I love our paranoid typewriter friends.  They remind me of the Spy vs. Spy cartoons from Mad Magazine.

More information than you can possibly want to know about the B-36 bomber is located on Wikipedia and the Interweb at large.  Yes, they really did have a nuclear powered prototype.  They flew it cross country over America.  It's almost like they were trying to help the Soviets, but the Cold War was a different era and a little radiation couldn't get in the way of national defense. 

This is one of my favorite old technical documents.  One reason is exclusivity:  how many of these could actually have been made?  Most should have been shredded.

This particular copy I found mixed with auto parts on a vendor's table at an automotive swap meet in Lawrence, Kansas.  So exciting to find something this nerdy in the wild!  There were and are substantial air bases in Kansas as well as multiple aerospace producers.  Perhaps someone brought this classified document home as a souvenir.  I'll never know how it came to be at a swap meet, but I'm glad I found it.

Wednesday, October 26, 2011

Juvenile Cold War Space Fiction

Front Cover:  Thank goodness for Rip and his brave friends!  Oops.  Looks like he pulled a Luke Skywalker and lost yet another gunner.

Inspired by a recent post at Richard's Writing Ball blog, I pulled out an acquisition from earlier this year.  Featuring the heroic Rip Foster, Assignment In Space is copyrighted 1958 and written by someone who chose the equally heroic sounding pseudonym of Blake Savage.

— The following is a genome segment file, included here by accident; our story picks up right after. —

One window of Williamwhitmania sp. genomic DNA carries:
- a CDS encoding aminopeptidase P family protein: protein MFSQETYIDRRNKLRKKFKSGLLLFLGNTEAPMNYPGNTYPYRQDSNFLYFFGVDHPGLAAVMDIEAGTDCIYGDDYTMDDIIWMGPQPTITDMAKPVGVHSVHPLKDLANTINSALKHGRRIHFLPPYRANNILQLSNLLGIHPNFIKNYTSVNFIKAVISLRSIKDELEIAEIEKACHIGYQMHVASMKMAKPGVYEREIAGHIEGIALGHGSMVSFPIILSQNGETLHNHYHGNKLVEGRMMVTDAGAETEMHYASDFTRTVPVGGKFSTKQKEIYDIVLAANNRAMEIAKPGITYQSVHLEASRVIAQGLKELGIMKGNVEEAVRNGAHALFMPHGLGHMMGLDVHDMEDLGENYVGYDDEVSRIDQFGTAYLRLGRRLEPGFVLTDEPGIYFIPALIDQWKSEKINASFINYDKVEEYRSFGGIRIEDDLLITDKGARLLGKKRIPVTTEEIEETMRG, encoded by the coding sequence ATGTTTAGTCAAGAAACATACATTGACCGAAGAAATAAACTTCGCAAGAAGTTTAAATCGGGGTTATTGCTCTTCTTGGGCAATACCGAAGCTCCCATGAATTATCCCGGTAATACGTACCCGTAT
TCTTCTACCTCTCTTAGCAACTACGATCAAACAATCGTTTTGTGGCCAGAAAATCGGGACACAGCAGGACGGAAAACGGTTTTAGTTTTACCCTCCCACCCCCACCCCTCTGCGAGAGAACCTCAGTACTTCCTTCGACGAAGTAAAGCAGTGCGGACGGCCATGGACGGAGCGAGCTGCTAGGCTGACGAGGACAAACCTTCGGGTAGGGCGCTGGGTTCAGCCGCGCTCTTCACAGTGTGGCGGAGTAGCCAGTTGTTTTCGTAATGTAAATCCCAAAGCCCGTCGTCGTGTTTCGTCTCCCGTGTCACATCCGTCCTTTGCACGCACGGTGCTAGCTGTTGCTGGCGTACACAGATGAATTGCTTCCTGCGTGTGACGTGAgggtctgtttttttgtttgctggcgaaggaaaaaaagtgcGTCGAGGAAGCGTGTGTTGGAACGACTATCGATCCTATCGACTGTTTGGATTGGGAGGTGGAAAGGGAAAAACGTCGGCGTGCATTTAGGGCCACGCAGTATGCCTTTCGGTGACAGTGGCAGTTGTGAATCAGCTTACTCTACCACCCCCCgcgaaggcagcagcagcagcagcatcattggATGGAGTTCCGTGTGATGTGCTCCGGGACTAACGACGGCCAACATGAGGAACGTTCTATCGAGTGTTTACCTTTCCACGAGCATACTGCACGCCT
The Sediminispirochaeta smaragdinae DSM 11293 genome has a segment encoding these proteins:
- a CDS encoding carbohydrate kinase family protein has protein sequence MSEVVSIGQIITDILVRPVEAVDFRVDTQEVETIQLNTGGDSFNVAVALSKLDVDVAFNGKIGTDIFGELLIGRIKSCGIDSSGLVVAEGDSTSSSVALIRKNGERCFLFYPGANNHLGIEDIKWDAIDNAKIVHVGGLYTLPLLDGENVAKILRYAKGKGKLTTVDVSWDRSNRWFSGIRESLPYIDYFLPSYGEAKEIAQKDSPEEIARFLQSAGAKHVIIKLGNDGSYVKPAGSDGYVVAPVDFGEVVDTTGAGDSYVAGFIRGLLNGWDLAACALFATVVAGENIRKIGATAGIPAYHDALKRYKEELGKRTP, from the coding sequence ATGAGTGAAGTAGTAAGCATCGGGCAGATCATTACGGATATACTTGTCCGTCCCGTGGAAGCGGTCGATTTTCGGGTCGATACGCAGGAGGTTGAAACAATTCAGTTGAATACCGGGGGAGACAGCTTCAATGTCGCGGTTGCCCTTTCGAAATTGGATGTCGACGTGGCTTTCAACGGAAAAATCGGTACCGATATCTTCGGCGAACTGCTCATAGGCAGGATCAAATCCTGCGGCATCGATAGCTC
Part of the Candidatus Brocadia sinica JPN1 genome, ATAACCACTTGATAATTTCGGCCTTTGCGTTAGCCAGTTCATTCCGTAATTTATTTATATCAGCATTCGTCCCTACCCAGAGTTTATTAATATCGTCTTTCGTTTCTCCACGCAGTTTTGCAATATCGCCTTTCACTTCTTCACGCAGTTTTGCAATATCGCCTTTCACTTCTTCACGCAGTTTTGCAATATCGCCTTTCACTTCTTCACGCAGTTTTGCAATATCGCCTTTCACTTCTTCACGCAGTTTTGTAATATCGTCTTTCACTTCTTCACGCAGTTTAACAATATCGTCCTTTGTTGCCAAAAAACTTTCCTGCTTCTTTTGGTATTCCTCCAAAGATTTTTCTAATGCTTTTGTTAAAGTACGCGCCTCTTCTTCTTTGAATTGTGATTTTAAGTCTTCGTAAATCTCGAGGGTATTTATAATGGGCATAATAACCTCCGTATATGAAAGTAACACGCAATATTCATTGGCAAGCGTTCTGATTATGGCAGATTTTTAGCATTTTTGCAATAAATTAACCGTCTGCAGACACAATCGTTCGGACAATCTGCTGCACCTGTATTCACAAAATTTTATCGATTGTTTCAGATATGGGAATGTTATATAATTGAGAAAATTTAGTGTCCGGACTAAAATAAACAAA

Savage, indeed.  I read a couple of paragraphs out loud to my fourteen year old and felt my IQ drop several points.  For safety's sake, I'm turning a portion of this entry over to the Olympia SM9.

Hmm.  The graph paper has green lines but doesn't scan all that well.  Perhaps I will give the SM9 a black/red ribbon and see how that works.  Comments on unusual vintage paper choices are welcome.

Let's take a look at the back and some of the in between pages:

Back Cover:  Looking mighty Soviet what with the typography and the red suits.  Nice shot, Rip!

Mining thorium is hard.

Getting shot in Zero G is even harder.

"You shoot that ship while I kick a planet into the other one's path!"

Wow.  I just realized how sarcastic this post became.  Really, I did not intend it to be this snarky.  I guess too many standards committee conference calls in one day makes me peevish. 

So why did I bring this book home?  Extreme snark aside, I actually love the cover art and illustrations.  In retrospect, I realize now that my kids have access to much better literature than I ever did.  Hey old folks - remember "Dick and Jane" in first grade?  "Assignment in Space" is high literature in comparison.

Despite my diss, this is the kind of stuff I loved as a kid growing up in the Space Age.  Yes, worrying about nuclear Armageddon was no fun at all.  But dang, I watched the first lunar landing live on TV.  How cool is that?